If you’re looking for prettily-priced stocks with dividend yields that surge past current inflation rates in the UK, then you can do a lot worse than to pay WH Smith (LSE: SMWH) close attention today.
The newsagent struck its cheapest price for 15 months in recent sessions. And the scale of the downward spiral is quite flabbergasting, given the robust trading statement the FTSE 250 firm had issued just prior to October’s decline, in which it again highlighted the potential of its Travel arm.
Indeed, City analysts juiced up their earnings forecasts following the release and they are now predicting an 18% bottom-line rise in the year to August 2019. And this, allied with that aforementioned share price drop, means that WH Smith boasts a dirt-cheap forward sub-1 PEG reading of 0.9.
Time and again I’ve lauded the brilliant profits potential of the business’s Travel division and I’m pleased to see that Smiths continues to think big here. Its stock value surged on Tuesday (up 7% as I type, in fact) following news that it has agreed to buy US travel retailer InMotion for £155m.
The company, which sells digital accessories in airport locations Stateside, marks a significant step in WH Smith’s international expansion programme. It doubles the size of the British firm’s international travel operations and gives it a significant foothold in the US, the world’s biggest travel retail market.
It’s not difficult, then, to envisage profits continuing to rip higher beyond the current year, and to continue dragging dividends with it. In the meantime, investors can sit back and enjoy the predicted payout of 57.2p per share for the current fiscal period, a figure that yields a fatty 3.1%.
Fortunately, Begbies Traynor Group (LSE: BEG) hasn’t endured the sell-off affecting much of the broader market in recent weeks.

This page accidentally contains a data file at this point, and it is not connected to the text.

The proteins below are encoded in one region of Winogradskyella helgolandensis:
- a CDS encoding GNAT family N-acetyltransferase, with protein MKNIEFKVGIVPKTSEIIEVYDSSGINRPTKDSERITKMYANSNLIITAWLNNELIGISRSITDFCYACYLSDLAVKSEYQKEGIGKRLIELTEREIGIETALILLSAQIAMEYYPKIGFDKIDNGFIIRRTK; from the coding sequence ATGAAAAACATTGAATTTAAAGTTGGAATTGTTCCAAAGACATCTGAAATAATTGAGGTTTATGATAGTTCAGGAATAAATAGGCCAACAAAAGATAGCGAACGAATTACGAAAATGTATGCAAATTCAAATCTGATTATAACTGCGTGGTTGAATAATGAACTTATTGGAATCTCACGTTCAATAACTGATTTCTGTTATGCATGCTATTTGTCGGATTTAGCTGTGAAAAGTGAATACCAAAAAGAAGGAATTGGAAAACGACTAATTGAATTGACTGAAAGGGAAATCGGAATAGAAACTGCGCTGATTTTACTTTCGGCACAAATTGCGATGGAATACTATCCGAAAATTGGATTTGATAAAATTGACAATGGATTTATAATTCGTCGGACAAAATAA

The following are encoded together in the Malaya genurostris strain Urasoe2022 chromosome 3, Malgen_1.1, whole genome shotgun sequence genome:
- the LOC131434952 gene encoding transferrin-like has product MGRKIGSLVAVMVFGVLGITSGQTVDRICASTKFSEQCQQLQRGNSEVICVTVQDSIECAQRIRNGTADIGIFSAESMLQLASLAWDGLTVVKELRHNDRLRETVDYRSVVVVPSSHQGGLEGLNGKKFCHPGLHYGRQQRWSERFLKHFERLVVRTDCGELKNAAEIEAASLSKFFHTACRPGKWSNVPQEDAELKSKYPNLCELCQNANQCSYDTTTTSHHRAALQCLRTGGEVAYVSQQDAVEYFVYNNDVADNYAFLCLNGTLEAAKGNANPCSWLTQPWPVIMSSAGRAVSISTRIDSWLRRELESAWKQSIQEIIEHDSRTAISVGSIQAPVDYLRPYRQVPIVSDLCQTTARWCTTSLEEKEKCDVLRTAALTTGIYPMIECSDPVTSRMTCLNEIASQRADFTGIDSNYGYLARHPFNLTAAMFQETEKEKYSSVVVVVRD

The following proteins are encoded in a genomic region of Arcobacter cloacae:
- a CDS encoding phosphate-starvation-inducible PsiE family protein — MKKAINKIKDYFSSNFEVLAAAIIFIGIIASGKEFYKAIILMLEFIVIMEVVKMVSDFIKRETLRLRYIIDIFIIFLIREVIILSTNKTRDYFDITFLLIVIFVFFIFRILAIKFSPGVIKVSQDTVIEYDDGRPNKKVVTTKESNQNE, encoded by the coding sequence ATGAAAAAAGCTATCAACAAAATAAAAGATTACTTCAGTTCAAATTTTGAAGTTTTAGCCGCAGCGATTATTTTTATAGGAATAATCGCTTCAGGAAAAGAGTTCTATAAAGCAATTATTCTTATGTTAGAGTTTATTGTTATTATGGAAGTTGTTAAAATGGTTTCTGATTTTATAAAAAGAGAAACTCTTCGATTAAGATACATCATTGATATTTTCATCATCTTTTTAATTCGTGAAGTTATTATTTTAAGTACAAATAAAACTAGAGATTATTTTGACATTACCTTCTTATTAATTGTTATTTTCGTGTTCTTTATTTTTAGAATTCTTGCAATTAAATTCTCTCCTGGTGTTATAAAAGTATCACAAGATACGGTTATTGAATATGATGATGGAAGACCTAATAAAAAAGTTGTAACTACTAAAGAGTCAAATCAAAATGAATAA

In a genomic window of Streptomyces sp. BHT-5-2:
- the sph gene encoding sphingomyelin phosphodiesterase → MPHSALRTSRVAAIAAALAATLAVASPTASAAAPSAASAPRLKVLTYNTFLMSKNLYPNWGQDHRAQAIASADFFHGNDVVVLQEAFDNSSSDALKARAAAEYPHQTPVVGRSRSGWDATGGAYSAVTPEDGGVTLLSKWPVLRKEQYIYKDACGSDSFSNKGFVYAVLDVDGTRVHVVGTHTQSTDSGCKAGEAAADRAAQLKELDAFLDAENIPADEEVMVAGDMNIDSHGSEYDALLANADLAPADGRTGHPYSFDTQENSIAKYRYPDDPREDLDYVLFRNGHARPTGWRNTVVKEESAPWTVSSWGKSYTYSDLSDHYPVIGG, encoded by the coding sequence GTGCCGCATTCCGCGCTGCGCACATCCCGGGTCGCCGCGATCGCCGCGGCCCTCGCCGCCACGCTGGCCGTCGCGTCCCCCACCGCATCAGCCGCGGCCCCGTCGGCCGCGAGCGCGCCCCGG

The corporate insolvencies specialist thrives in times of challenging economic conditions. After all, and with fears over the health of the UK economy in particular rising, it’s not a surprise to see its share price rise in October.
Data released today from the Insolvency Service shows why investors have been getting increasingly bullish over Begbies Traynor. The government body advised that the number of corporate solvencies reported between July and September leapt almost 20% year-on-year, representing the fastest increase since the financial crisis almost a decade ago.
Right now, Begbies Traynor is expected to record a 9% earnings rise in the year to April 2019, and another 4% rise in fiscal 2020. It’s very easy to see these City brokers significantly upgrading their figures in the months to come, as the turbulence hitting the UK only looks set to rise, as the fallout of the 2016 Brexit referendum drags on.
As such, I reckon the small-cap’s forward P/E ratio of 16.4 times actually looks pretty undemanding right now. With anticipated dividends of 2.6p and 2.7p per share for this year and next, respectively, offering up chunky yields of 3.6% and 3.7% too, I reckon it’s a great share to buy and hold onto for years to come, and particularly so if Brexit negotiations take a turn for the worse.